Thursday, August 9, 2012

Maria Emmeline Buchanan (Fuller)

As you walk up the impressive Jameson Steps at the University of Cape Town (UCT) with Devil's Peak in front of you, look to your left and you will see the women's residence, Fuller Hall. In a portico above the door is bronze bust of Maria Emmeline Fuller, nee Buchanan.
As today is Women's Day, I thought it would be appropriate to have something about this lady as Fuller Hall is so well known, but the person for whom it was named is not. It turns out the she was one of the first four women students to enrol at the South African College (the precursor of the University of Cape Town) in 1886 for her matric and teacher's certificate. The four were allowed to register for chemistry only; it was only in the following year that women were admitted to all classes.
In 1893 she married Dr Edward Barnard Fuller, a consultant at Somerset Hospital and part-time medical officer for the City of Cape Town, who later became chairman of the University Council (1938-1945). Maria was instrumental in establishing Arthur's Seat (a residence for women students of the South African College) in 1907, and served on the house committee for five years until a warden was appointed.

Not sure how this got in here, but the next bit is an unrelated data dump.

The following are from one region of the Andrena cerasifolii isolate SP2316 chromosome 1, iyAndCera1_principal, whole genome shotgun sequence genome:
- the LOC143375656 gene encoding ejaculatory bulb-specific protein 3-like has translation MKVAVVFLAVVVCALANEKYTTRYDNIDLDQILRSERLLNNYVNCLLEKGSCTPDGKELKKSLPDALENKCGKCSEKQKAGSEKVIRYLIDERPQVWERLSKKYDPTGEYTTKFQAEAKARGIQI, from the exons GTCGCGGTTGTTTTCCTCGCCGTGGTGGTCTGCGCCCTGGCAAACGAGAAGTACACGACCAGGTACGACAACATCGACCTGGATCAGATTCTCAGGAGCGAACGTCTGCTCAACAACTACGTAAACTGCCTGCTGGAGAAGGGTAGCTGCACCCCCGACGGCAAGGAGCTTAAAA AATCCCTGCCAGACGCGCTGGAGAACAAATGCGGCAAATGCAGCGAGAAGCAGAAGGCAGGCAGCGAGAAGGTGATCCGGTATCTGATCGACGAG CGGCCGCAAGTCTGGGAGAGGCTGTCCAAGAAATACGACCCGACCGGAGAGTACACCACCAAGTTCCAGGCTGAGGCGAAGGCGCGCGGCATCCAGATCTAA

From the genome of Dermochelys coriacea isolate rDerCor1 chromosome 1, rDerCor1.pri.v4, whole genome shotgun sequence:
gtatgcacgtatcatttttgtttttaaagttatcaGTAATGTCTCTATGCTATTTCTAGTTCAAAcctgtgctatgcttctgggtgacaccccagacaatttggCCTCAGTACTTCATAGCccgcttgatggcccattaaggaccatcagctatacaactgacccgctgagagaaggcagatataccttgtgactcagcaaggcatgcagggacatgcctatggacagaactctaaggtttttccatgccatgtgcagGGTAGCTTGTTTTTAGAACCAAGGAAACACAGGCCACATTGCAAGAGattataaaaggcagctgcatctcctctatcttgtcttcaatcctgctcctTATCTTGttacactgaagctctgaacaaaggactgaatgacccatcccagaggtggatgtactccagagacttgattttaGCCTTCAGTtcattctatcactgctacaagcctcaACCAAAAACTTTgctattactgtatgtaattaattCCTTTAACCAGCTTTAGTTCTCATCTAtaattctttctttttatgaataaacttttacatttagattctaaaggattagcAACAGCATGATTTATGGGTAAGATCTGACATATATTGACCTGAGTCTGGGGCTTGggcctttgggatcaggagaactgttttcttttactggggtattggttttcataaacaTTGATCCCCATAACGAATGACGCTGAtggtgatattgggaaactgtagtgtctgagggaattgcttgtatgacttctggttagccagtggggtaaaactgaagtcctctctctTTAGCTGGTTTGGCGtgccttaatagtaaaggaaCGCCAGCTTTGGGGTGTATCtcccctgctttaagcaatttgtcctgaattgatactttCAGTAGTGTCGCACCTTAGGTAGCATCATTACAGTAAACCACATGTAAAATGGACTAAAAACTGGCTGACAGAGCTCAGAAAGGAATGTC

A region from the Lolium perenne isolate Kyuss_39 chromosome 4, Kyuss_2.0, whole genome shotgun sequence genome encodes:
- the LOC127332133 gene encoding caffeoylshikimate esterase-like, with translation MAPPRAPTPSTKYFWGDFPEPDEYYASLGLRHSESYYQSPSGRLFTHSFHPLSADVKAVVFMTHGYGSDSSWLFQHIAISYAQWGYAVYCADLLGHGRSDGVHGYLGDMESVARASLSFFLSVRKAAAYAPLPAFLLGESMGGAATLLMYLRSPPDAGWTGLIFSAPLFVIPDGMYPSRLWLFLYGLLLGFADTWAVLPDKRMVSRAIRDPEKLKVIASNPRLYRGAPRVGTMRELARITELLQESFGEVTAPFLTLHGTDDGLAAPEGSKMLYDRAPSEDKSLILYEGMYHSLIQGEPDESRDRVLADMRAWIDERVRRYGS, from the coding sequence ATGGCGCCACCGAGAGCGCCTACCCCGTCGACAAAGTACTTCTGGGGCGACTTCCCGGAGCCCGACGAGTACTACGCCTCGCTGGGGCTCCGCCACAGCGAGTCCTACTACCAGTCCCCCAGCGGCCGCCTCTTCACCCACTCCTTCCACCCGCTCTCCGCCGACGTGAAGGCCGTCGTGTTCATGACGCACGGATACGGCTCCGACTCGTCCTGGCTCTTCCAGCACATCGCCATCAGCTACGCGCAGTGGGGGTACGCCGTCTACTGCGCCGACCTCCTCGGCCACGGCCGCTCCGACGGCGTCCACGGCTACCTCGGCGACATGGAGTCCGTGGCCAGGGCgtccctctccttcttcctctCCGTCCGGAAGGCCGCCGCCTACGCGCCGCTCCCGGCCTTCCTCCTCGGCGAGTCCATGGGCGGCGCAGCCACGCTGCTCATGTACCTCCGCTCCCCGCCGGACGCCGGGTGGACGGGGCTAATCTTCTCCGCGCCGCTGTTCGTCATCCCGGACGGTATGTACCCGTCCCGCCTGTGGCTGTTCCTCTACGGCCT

After the South African College officially became the University of Cape Town on 2 April 1918, Maria was a member of the Provisional Committee appointed to oversee the development of the new Groote Schuur campus. In the same year she was one of two women appointed to the newly constituted University Council.
Opened in 1928, the women's residence was renamed Fuller Hall in 1950 in recognition of her contributions to UCT. In the same year UCT awarded Maria an Honorary Doctorate of Laws.
As founder member and first president of the National Council of Women, and dedicated to promoting education and the enfranchisement of women, Maria was awarded the George V Silver Jubilee Medal in 1935 for more than 40 years of public service.
She died in 1957.
The bronze bust was commissioned by UCT's Works of Art Committee and created by sculptor Delise Reich.
Info from The Monday Paper.

I think she bears a striking resemblance to the actress Geraldine James!

1 comment:

  1. A very interesting story and I bet even a lot of women in ther residence won't know the whole of it. Happy Women's Day